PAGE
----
Surgical Outcomes and Transfusion of Minimal Amounts of Blood in the Operating Room
ABSTRACT To examine outcomes in patients who receive small amounts of intraoperative blood transfusion.
Longitudinal, uncontrolled observational study evaluating results of intraoperative transfusion in patients entered into the American College of Surgeons National Surgical Quality Improvement Program database. We made propensity-matched comparisons between patients who received and did not receive intraoperative transfusion to minimize confounding when estimating the effect of intraoperative transfusion on postoperative outcomes.
We queried the American College of Surgeons National Surgical Quality Improvement Program database for patients undergoing operations between January 1, 2005, and December 31, 2009.
A large sample of surgical patients from 173 hospitals throughout the United States.
Operative mortality and serious perioperative morbidity (≥1 of 20 complications).
After exclusions, 941,496 operations were analyzed in patients from 173 hospitals. Most patients (893,205 patients [94.9%]) did not receive intraoperative transfusions. Patients who received intraoperative infusion of 1 unit of packed red blood cells (15,186 patients [1.6%]) had higher unadjusted rates of mortality and more serious morbidity. These rates further increased with intraoperative transfusion of more than 1 unit of packed red blood cells in a dose-dependent manner. After propensity matching to adjust for multiple preoperative risks, transfusion of a single unit of packed red blood cells increased the multivariate risk of mortality, wound problems, pulmonary complications, postoperative renal dysfunction, systemic sepsis, composite morbidity, and postoperative length of stay compared with propensity-matched patients who did not receive intraoperative transfusion.
There is a dose-dependent adverse effect of intraoperative blood transfusion. It is likely that a small, possibly discretionary amount of intraoperative transfusion leads to increased mortality, morbidity, and resource use, suggesting that caution should be used with intraoperative transfusions for mildly hypovolemic or anemic patients.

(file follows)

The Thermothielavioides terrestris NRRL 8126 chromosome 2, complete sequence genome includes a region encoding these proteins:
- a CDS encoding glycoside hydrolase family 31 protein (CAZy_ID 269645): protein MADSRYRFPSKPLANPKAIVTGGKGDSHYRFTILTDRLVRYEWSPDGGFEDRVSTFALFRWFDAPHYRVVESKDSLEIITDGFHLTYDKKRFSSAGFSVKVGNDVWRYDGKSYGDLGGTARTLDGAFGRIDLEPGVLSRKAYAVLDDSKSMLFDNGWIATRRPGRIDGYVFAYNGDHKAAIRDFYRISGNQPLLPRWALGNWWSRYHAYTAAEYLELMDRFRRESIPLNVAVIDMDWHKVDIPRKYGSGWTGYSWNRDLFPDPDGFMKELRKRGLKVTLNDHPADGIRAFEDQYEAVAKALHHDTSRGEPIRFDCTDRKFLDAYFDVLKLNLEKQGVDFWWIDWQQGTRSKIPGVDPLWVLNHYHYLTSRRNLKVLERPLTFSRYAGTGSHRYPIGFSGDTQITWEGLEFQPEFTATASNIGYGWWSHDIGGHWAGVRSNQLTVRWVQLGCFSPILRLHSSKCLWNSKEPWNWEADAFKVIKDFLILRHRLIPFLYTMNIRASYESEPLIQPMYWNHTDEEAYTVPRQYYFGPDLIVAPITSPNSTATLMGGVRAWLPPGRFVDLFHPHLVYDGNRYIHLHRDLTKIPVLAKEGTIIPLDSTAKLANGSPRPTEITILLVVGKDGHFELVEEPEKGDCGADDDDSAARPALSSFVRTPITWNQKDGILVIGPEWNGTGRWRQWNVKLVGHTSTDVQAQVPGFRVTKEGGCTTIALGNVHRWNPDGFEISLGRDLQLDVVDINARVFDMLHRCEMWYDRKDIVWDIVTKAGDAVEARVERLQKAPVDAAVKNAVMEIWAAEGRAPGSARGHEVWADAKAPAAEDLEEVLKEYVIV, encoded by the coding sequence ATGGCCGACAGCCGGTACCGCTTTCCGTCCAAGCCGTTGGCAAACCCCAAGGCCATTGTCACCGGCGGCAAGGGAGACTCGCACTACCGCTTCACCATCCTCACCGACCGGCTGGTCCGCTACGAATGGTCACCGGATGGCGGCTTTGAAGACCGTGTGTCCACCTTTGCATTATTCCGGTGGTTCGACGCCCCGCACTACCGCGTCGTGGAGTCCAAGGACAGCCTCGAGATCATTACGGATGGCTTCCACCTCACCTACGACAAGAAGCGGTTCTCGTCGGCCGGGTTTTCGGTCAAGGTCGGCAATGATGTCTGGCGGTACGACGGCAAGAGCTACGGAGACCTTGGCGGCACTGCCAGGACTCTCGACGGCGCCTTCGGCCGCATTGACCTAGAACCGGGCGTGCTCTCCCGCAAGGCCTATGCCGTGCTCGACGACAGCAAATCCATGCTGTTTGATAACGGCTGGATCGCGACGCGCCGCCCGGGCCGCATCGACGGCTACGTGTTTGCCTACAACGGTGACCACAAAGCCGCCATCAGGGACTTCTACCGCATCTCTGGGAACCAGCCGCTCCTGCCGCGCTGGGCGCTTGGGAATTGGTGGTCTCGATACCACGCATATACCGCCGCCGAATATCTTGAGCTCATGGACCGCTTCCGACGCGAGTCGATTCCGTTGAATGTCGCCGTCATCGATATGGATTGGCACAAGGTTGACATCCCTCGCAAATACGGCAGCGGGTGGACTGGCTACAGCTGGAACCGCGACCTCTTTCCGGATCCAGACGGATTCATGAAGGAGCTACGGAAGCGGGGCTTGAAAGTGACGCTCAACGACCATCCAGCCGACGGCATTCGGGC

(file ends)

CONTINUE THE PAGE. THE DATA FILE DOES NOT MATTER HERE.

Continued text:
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ABSTRACT: To evaluate the effect of preoperative anaemia and blood transfusion on 30-day postoperative morbidity and mortality in patients undergoing gynecological surgery. Data were analyzed from 12,836 women undergoing operation in the American College of Surgeons National Surgical Quality Improvement Program. Outcomes measured were; 30-day postoperative mortality, composite and specific morbidities (cardiac, respiratory, central nervous system, renal, wound, sepsis, venous thrombosis, or major bleeding). Multivariate logistic regression models were performed using adjusted odds ratios (ORadj) to assess the independent effects of preoperative anaemia (hematocrit <36.0%) on outcomes, effect estimates were performed before and after adjustment for perioperative transfusion requirement. The prevalence of preoperative anaemia was 23.9% (95%CI: 23.2-24.7). Adjusted for confounders by multivariate logistic regression; preoperative anaemia was independently and significantly associated with increased odds of 30-day mortality (OR: 2.40, 95%CI: 1.06-5.44) and composite morbidity (OR: 1.80, 95%CI: 1.45-2.24). This was reflected by significantly higher adjusted odds of almost all specific morbidities including; respiratory, central nervous system, renal, wound, sepsis, and venous thrombosis. Blood Transfusion increased the effect of preoperative anaemia on outcomes (61% of the effect on mortality and 16% of the composite morbidity). Preoperative anaemia is associated with adverse post-operative outcomes in women undergoing gynecological surgery. This risk associated with preoperative anaemia did not appear to be corrected by use of perioperative transfusion.PLoS ONE 07/2015; 10(7):e0130861. DOI:10.1371/journal.pone.0130861 · 3.53 Impact Factor
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